Internet Radio

No reason to send GPL’s CEO on leave pending outcome of probe- Patterson

GPL's Chief Executive Officer, Colin Welch.

GPL’s Chief Executive Officer, Colin Welch.

Public Infrastructure Minister, David Patterson Thursday said he saw no reason to send the Chief Executive Officer of the Guyana Power and Light (GPL), Colin Welch on leave while a probe into alleged irregularities for the procurement of pre-paid meters was ongoing.

“I have not found it necessary to move him until that investigation is completed and if you are trying to say that he is impeding the investigation, that is not happening,” he said in response to a question by Demerara Waves Online News.

Patterson assured that Welch’s current status “doesn’t’ impede the investigation” and said the removal of someone from duty depends on the nature of a probe.

Patterson said he would not be opposed to the report on the matter being released to the public after the yet to be appointed board considers it. “My personal preference for everything is always open and transparent. I will give it to them and as long as they have time to review it I will ask them to release not only this but any other matter,” he said.

He said the internal investigators drawn from the Ministry of Public Infrastructure were still writing the report.

Transparency Institute of Guyana Inc. (TIGI) has taken the government to task for failing to send Welch on leave pending the outcome of the probe. ““This is as good a case as any, for the individual to be sent on leave to facilitate an investigation but instead the public is being told that the future of Welch with the power company will be determined by the new Board,” said the organisation.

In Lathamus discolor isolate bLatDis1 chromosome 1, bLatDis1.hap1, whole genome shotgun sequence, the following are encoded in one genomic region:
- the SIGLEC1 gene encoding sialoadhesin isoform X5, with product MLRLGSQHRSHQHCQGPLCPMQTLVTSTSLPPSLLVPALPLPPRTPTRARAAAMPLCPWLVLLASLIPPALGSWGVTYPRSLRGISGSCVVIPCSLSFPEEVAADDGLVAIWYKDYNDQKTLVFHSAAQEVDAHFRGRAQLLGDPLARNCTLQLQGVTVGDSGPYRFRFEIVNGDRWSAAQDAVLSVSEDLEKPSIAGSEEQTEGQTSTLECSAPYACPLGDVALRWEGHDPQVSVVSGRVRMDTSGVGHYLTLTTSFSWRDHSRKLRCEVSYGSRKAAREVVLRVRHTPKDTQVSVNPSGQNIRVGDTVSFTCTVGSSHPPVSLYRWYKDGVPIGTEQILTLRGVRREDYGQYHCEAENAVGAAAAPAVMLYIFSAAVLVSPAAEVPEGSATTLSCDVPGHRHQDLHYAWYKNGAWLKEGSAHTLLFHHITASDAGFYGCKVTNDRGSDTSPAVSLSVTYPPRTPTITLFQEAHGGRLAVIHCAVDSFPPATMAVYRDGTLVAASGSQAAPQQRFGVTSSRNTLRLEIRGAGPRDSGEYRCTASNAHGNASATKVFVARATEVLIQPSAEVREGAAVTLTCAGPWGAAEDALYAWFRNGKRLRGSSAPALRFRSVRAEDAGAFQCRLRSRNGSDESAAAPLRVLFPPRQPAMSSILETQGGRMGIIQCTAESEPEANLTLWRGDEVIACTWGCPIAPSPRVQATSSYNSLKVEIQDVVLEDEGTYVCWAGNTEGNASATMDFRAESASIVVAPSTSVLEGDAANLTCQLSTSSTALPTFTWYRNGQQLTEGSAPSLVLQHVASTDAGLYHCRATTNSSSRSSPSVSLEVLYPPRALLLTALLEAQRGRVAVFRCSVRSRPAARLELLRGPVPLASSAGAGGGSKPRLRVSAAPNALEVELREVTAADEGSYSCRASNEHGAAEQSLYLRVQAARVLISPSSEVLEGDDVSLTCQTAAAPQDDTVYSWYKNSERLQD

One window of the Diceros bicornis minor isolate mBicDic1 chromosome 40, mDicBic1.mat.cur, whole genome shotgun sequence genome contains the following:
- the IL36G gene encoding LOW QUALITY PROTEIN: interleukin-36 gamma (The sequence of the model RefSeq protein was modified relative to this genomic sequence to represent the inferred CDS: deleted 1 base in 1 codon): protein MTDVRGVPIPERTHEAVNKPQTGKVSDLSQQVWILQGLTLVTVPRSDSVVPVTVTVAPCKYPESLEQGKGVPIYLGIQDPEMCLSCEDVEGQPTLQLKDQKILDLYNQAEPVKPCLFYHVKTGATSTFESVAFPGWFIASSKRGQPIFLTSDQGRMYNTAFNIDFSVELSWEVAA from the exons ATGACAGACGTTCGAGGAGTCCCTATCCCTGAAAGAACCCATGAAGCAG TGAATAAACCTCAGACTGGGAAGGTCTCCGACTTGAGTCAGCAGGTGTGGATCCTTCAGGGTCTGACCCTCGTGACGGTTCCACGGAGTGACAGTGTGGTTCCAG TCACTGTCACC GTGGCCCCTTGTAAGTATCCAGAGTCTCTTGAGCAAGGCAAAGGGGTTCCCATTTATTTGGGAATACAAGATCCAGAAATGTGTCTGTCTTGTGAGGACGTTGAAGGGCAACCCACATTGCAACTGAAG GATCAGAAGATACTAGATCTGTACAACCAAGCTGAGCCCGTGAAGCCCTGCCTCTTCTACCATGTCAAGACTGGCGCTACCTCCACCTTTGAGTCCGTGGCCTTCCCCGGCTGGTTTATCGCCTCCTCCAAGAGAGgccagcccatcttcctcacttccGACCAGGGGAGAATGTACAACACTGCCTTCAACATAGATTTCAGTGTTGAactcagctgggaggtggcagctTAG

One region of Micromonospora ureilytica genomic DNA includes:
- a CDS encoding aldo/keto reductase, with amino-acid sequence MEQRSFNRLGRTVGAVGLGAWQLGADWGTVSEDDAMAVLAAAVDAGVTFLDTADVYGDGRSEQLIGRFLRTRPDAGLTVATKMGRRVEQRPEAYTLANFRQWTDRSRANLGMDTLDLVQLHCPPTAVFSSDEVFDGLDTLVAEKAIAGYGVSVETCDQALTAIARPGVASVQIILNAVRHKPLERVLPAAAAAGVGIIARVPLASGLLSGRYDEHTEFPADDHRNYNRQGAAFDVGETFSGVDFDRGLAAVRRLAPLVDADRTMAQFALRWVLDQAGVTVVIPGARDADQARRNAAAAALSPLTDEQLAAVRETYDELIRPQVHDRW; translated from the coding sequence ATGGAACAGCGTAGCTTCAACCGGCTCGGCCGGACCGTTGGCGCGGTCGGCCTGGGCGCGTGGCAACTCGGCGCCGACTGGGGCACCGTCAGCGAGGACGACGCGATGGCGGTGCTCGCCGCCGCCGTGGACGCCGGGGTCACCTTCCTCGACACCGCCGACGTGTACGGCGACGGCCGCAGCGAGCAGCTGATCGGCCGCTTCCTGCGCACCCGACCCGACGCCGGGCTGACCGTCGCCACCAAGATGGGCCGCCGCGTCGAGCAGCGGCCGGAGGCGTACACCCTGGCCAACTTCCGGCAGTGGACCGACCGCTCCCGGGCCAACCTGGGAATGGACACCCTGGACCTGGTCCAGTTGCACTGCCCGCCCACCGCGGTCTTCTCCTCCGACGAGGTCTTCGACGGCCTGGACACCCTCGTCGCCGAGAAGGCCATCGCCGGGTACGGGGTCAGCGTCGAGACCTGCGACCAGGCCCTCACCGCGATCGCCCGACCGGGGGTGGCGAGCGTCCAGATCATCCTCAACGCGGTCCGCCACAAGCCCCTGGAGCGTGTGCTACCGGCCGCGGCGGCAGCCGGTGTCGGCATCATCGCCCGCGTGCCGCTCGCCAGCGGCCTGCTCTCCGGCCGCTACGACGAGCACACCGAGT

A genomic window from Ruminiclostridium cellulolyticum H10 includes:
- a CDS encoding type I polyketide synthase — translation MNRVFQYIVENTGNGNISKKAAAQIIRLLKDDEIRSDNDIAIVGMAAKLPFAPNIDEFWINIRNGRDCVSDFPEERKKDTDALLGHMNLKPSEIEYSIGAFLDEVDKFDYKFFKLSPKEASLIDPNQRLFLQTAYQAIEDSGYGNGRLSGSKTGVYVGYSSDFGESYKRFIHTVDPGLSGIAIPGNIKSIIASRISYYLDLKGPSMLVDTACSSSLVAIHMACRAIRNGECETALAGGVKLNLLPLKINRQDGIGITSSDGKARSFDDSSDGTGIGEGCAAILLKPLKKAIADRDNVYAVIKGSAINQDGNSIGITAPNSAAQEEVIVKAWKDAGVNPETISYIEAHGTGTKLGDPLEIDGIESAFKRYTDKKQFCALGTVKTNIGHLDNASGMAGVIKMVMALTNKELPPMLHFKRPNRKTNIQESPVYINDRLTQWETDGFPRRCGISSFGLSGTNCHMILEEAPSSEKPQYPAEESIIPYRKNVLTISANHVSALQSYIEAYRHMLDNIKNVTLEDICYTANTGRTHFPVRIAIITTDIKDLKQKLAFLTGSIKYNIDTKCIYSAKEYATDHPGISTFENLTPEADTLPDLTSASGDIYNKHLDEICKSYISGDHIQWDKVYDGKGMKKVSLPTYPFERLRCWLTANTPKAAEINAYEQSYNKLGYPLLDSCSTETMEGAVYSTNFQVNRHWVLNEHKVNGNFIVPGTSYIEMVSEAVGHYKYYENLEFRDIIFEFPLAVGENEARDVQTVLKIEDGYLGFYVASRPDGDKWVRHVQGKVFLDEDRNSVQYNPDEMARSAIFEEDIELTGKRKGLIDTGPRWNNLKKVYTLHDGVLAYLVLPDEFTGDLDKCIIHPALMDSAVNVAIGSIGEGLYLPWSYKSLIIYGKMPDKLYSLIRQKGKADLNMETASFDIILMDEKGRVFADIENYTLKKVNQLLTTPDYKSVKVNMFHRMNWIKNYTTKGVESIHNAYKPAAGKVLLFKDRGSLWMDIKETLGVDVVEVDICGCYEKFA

Demerara Waves Online News was told that government was mindful that the accusers have deliberately targeted Welch.

TIGI has also flayed government for not releasing the report into Welch’s alleged involvement in irregularities in the procurement of pre-paid electricity meters and accused government of double-standards in dealing with those accused of corruption.

The pre-paid meters were valued at US$4 million.

TIGI said in light of the seriousness of the allegations including efforts to promote the submission of false documents to shore up the manufacturer’s experience in making the prepaid meters so that he could have possibly won the bid, Welch should have been sent on leave to pave the way for a probe.